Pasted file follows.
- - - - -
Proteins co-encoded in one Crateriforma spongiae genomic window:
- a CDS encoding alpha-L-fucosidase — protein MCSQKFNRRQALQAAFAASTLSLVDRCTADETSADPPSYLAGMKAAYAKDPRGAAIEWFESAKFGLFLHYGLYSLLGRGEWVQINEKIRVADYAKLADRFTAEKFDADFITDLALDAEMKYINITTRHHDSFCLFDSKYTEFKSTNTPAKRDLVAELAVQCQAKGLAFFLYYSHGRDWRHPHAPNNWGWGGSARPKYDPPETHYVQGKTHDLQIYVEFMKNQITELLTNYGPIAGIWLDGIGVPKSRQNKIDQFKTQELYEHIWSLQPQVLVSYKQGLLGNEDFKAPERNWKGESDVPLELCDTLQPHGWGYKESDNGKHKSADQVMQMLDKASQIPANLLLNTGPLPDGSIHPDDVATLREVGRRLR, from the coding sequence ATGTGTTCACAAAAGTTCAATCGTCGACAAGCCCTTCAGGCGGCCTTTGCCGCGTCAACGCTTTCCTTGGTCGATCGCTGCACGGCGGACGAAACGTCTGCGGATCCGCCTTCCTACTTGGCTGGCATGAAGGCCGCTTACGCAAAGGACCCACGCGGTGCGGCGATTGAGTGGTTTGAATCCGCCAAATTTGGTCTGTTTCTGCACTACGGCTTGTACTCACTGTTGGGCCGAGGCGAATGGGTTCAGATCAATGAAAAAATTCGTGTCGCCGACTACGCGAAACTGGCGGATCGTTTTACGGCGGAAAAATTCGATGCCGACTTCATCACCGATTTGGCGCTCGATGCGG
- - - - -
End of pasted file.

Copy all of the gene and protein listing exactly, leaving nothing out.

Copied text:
Proteins co-encoded in one Crateriforma spongiae genomic window:
- a CDS encoding alpha-L-fucosidase — protein MCSQKFNRRQALQAAFAASTLSLVDRCTADETSADPPSYLAGMKAAYAKDPRGAAIEWFESAKFGLFLHYGLYSLLGRGEWVQINEKIRVADYAKLADRFTAEKFDADFITDLALDAEMKYINITTRHHDSFCLFDSKYTEFKSTNTPAKRDLVAELAVQCQAKGLAFFLYYSHGRDWRHPHAPNNWGWGGSARPKYDPPETHYVQGKTHDLQIYVEFMKNQITELLTNYGPIAGIWLDGIGVPKSRQNKIDQFKTQELYEHIWSLQPQVLVSYKQGLLGNEDFKAPERNWKGESDVPLELCDTLQPHGWGYKESDNGKHKSADQVMQMLDKASQIPANLLLNTGPLPDGSIHPDDVATLREVGRRLR, from the coding sequence ATGTGTTCACAAAAGTTCAATCGTCGACAAGCCCTTCAGGCGGCCTTTGCCGCGTCAACGCTTTCCTTGGTCGATCGCTGCACGGCGGACGAAACGTCTGCGGATCCGCCTTCCTACTTGGCTGGCATGAAGGCCGCTTACGCAAAGGACCCACGCGGTGCGGCGATTGAGTGGTTTGAATCCGCCAAATTTGGTCTGTTTCTGCACTACGGCTTGTACTCACTGTTGGGCCGAGGCGAATGGGTTCAGATCAATGAAAAAATTCGTGTCGCCGACTACGCGAAACTGGCGGATCGTTTTACGGCGGAAAAATTCGATGCCGACTTCATCACCGATTTGGCGCTCGATGCGG